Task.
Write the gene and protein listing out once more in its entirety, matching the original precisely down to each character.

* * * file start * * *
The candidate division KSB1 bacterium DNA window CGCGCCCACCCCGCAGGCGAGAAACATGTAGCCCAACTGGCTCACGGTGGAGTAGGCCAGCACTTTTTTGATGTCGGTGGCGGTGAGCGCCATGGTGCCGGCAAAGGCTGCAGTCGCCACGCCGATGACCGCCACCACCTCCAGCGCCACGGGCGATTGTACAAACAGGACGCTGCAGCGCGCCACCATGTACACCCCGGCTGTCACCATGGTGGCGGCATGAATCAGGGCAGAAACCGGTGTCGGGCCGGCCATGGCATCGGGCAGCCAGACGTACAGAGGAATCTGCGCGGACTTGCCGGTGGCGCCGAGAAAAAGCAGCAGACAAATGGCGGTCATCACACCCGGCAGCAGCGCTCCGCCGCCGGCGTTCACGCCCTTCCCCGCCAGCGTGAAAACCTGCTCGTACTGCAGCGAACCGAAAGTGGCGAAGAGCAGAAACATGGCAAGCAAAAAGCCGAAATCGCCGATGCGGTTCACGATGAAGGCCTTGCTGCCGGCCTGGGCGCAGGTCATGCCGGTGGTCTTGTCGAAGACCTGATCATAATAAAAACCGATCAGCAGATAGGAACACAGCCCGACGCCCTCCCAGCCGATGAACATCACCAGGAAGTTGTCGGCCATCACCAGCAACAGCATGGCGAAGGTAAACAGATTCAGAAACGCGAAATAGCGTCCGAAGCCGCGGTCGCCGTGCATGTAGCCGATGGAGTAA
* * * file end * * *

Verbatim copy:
The candidate division KSB1 bacterium DNA window CGCGCCCACCCCGCAGGCGAGAAACATGTAGCCCAACTGGCTCACGGTGGAGTAGGCCAGCACTTTTTTGATGTCGGTGGCGGTGAGCGCCATGGTGCCGGCAAAGGCTGCAGTCGCCACGCCGATGACCGCCACCACCTCCAGCGCCACGGGCGATTGTACAAACAGGACGCTGCAGCGCGCCACCATGTACACCCCGGCTGTCACCATGGTGGCGGCATGAATCAGGGCAGAAACCGGTGTCGGGCCGGCCATGGCATCGGGCAGCCAGACGTACAGAGGAATCTGCGCGGACTTGCCGGTGGCGCCGAGAAAAAGCAGCAGACAAATGGCGGTCATCACACCCGGCAGCAGCGCTCCGCCGCCGGCGTTCACGCCCTTCCCCGCCAGCGTGAAAACCTGCTCGTACTGCAGCGAACCGAAAGTGGCGAAGAGCAGAAACATGGCAAGCAAAAAGCCGAAATCGCCGATGCGGTTCACGATGAAGGCCTTGCTGCCGGCCTGGGCGCAGGTCATGCCGGTGGTCTTGTCGAAGACCTGATCATAATAAAAACCGATCAGCAGATAGGAACACAGCCCGACGCCCTCCCAGCCGATGAACATCACCAGGAAGTTGTCGGCCATCACCAGCAACAGCATGGCGAAGGTAAACAGATTCAGAAACGCGAAATAGCGTCCGAAGCCGCGGTCGCCGTGCATGTAGCCGATGGAGTAA